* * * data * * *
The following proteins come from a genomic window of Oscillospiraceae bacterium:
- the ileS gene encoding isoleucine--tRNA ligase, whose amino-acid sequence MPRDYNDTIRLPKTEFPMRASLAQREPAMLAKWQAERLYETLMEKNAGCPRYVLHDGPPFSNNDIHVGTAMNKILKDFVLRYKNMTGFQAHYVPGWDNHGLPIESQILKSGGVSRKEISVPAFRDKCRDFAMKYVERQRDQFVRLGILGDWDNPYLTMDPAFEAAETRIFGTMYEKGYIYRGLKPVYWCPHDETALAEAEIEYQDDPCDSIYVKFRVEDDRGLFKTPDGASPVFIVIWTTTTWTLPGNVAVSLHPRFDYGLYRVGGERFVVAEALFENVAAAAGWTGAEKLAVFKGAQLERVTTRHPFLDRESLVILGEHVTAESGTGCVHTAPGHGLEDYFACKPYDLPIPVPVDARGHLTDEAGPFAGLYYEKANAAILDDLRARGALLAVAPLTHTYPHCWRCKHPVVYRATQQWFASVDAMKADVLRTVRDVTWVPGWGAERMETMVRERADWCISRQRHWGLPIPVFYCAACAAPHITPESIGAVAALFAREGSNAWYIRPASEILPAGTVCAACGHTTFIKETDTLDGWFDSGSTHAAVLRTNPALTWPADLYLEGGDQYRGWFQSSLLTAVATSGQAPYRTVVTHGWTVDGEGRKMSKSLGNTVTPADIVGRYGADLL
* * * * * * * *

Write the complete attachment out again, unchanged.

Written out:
The following proteins come from a genomic window of Oscillospiraceae bacterium:
- the ileS gene encoding isoleucine--tRNA ligase, whose amino-acid sequence MPRDYNDTIRLPKTEFPMRASLAQREPAMLAKWQAERLYETLMEKNAGCPRYVLHDGPPFSNNDIHVGTAMNKILKDFVLRYKNMTGFQAHYVPGWDNHGLPIESQILKSGGVSRKEISVPAFRDKCRDFAMKYVERQRDQFVRLGILGDWDNPYLTMDPAFEAAETRIFGTMYEKGYIYRGLKPVYWCPHDETALAEAEIEYQDDPCDSIYVKFRVEDDRGLFKTPDGASPVFIVIWTTTTWTLPGNVAVSLHPRFDYGLYRVGGERFVVAEALFENVAAAAGWTGAEKLAVFKGAQLERVTTRHPFLDRESLVILGEHVTAESGTGCVHTAPGHGLEDYFACKPYDLPIPVPVDARGHLTDEAGPFAGLYYEKANAAILDDLRARGALLAVAPLTHTYPHCWRCKHPVVYRATQQWFASVDAMKADVLRTVRDVTWVPGWGAERMETMVRERADWCISRQRHWGLPIPVFYCAACAAPHITPESIGAVAALFAREGSNAWYIRPASEILPAGTVCAACGHTTFIKETDTLDGWFDSGSTHAAVLRTNPALTWPADLYLEGGDQYRGWFQSSLLTAVATSGQAPYRTVVTHGWTVDGEGRKMSKSLGNTVTPADIVGRYGADLL